image file: c5sm02258d-f7.tif
Fig. 7 (a) 3-D schematic of the upper electrode pattern and 3-D snapshots of the interface height of (b) PD film, (c) IL film. Mean initial film thickness h0 is 30 nm. d1 = 188 nm, d2 = 100 nm, W1 = 0.64 μm, W2 = 2.46 μm and V = 20 V.
3.3.2 Square block protrusions. Another common shape of protrusions used in EHD pattering is the square block protrusion.2,3,48 The square shape protrusions are used to create a heterogeneous electrostatic force in both x and y directions to control the two length scales. In order to validate our numerical simulation, the EHD patterning of the PD film is simulated for the same experimental conditions reported in the literature.48 A schematic of the electrode pattern and 3-D snapshots of the pattern formed on the PD and IL films at the quasi-steady stage of the pattering process are shown in Fig. 8(a–c). Both experiments48 and simulation result in the formation of four pillars with identical height under the square protrusions. Based on our simulation, the pillars formed in the IL film are located exactly at the corners whereas for the PD film they are close to the center. The pillar size is reduced by 42% in the IL film as compared to the PD film. Examining Fig. 8(b) and (c) closely, it can be seen that an equal number of pillars are formed in both PD and IL films for square block protrusions. This differs from the case of strip-like protrusions where more pillars were observed in the IL film. A possible explanation for this result may be the lack of adequate polymer liquid fluid to create more pillars due to low initial thickness of the IL film with respect to the electrode distances.
image file: c5sm02258d-f8.tif
Fig. 8 (a) 3-D schematic of upper electrode pattern (b) 3-D snapshots of the interface height of (b) PD and (c) IL films and (d) cross-section height profile. h0 = 45 nm, d1 = 300 nm, d2 = 250 nm, V = 10 V, ε1 = 2.6 and γ = 0.038 N M−1.

The cross-section height profile of the interface for the PD and IL films is compared in Fig. 8(d). The intra-array spacing of λ1 ∼ 5.9 μm and λ2 ∼ 8.3 μm in the PD film match the experimental observation48 of λ1 ∼ 6.2 μm and λ2 ∼ 8.8 μm with reasonable accuracy. This provides validation of the fidelity and accuracy of simulation results for the prediction of the pattern formed in the EHD process – at least for this case.

In the IL film, the center to center distance of pillars under the block protrusions is increased to λ1 ∼ 9 μm and the distance between the neighbor blocks is decreased to λ2 ∼ 4.5 μm. To create well ordered structures with a higher number of pillars, the electrode distances are reduced to d1 = 100 nm, d2 = 80 nm and an electrode mask with square protrusions (W1 = W2 = 0.84 μm) is used. A schematic of the upper electrode and spatiotemporal evolution of PD and IL films are shown in Fig. 9. Tracking the interface height over time (Fig. 9b(i)), it is found that the pattern formation includes three main stages. First, the interface is pushed toward the upper electrode in regions with a higher electrostatic force (under the protrusions) and castle shaped structures with four corner towers are formed. The cone shaped structures are formed close to the corners of squares as the gradient of electrostatic force is higher at these boundaries (Fig. 9b(ii) and c(ii)). Fluid depletion around boundaries (blue color ring in color print) is the evidence of fluid flow from thinner regions to the thicker ones. The cone shaped structure formed in the IL film is thinner compared to that formed in the PD film and at the corners, whereas in the PD film it is closer to the center. In the second stage, collision and coalescence of neighboring cones in the PD film occurs even before completion of the pillar formation. Hence, in the PD film, only one pillar is formed under the protrusions bridging the two electrodes (Fig. 9b(iii)) while in the IL film, four pillars with separate ring shaped fluid depletion are formed (Fig. 9c(iii)). In the third stage of pattern formation, secondary pillars are formed in the low electric field region (under the grooves) in both PD and IL films (Fig. 9b(iv) and c(iv)). In the IL film the four pillars formed under the protrusions are merged and form a pillar with a larger cross-section (similar to stage ii in the PD film), then the secondary pillars are created. The number of secondary pillars in the IL film is doubled compared to that in the PD film. Reducing the electrode distances d1 from 188 nm to 100 nm and d2 from 100 nm to 80 nm results in the formation of secondary pillars under the grooves. This can be used to create a multi-level structure.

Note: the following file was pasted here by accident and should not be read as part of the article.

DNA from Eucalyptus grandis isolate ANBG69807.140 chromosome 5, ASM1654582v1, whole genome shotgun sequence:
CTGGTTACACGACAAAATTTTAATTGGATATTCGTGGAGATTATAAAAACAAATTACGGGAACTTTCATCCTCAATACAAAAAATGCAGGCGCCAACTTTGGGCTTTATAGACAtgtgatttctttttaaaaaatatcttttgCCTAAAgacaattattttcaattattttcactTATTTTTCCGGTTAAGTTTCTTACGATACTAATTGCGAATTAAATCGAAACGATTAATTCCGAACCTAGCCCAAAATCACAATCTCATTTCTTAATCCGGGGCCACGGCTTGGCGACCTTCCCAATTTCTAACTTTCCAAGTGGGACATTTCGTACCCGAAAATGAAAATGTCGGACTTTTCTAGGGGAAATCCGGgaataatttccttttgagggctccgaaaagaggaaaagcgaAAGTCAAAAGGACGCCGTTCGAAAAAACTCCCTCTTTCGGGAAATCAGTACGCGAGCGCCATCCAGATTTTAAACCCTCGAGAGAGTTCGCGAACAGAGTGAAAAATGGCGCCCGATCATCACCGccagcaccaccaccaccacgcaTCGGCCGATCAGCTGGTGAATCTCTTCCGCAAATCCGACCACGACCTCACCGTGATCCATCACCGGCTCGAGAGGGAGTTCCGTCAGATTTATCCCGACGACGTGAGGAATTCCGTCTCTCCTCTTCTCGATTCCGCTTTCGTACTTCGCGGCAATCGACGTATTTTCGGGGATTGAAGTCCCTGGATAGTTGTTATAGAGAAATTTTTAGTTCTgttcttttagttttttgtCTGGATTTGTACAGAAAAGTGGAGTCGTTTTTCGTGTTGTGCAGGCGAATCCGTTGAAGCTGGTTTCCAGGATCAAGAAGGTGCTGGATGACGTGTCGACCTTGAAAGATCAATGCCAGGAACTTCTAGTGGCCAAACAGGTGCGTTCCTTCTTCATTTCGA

image file: c5sm02258d-f9.tif
Fig. 9 (a) 3-D schematic of the upper electrode pattern and the interface height profile of (b) PD and (c) IL films. (i) Maximum and minimum interface height profile over time and (ii–iv) 3-D snapshots of the formed structure on the thin film from stage (i) to (iii). Nondimensional times are: T = b(i) 5100, b(ii) 20[thin space (1/6-em)]550, b(iii) 60[thin space (1/6-em)]021 and c(i) 1000, c(ii) 2000, c(iii) 3000. Mean initial film thickness h0 is 30 nm. d1 = 100 nm, d2 = 80 nm, W1 = W2 = 0.84 μm and V = 20 V.